A mere six and a half decades later, who knows about Damoun, for example? Who remembers it except for its surviving refugee sons and daughters and their descendants?
Imprisoned in Gaza’s open-air jail or in Lebanon’s camps, they are terrorized daily by Israel’s sonic booms or real air raids to force on them an alternative narrative of history. Yet Damoun was another Palestinian village, of an equal size to that of Arrabeh, my home village.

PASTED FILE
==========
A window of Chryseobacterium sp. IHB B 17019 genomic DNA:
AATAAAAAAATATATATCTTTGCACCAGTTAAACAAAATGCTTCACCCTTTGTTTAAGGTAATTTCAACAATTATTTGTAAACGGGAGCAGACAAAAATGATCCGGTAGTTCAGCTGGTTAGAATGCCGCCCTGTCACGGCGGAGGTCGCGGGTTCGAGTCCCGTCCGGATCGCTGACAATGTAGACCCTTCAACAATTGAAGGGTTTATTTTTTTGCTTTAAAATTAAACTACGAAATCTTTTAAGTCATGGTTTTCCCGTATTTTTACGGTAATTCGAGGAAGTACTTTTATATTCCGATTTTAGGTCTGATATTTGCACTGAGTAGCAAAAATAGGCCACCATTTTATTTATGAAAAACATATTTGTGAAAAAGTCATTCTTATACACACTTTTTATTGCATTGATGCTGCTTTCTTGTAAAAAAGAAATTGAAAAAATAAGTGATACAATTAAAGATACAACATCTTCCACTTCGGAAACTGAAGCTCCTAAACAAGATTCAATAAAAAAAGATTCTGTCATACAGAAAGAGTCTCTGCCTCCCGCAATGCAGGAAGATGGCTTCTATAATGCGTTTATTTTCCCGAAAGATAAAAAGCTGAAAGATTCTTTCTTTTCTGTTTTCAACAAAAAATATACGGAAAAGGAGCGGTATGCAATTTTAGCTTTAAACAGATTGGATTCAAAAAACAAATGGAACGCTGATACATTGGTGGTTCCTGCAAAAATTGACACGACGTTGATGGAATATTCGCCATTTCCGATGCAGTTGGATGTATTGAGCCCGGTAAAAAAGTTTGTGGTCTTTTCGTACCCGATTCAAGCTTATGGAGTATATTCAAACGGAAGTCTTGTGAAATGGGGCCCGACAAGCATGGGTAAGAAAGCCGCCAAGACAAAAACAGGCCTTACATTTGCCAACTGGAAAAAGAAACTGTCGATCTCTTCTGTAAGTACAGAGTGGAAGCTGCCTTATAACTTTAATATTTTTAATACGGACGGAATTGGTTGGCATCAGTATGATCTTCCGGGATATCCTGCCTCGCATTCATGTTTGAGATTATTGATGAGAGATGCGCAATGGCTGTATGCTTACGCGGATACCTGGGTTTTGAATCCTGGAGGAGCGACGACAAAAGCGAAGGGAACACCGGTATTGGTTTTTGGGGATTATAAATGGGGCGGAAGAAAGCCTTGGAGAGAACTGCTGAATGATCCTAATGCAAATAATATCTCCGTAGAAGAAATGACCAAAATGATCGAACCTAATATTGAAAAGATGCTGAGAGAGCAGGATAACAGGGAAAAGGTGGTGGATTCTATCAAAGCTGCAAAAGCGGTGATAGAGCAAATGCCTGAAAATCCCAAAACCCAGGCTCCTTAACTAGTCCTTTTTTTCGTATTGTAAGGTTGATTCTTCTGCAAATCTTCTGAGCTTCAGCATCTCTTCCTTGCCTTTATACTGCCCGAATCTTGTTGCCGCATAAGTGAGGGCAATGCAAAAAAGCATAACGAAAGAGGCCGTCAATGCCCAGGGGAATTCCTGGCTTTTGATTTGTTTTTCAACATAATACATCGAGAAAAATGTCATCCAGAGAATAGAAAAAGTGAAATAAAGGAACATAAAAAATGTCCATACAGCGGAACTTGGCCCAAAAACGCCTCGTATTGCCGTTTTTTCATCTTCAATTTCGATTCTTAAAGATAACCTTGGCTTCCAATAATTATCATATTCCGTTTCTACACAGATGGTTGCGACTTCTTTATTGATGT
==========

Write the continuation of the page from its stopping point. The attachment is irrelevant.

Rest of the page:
Like Arrabeh, it was continuously inhabited for some 4,000 years, since the days of the Canaanites who first founded it. And like the rest of Palestine, each had absorbed into itself one conquering invader after another, adapted to a softened version of their dictates, practiced an altered version of their beliefs, and survived on the gifts of its good earth and its hardy crops, its olives, figs and wheat.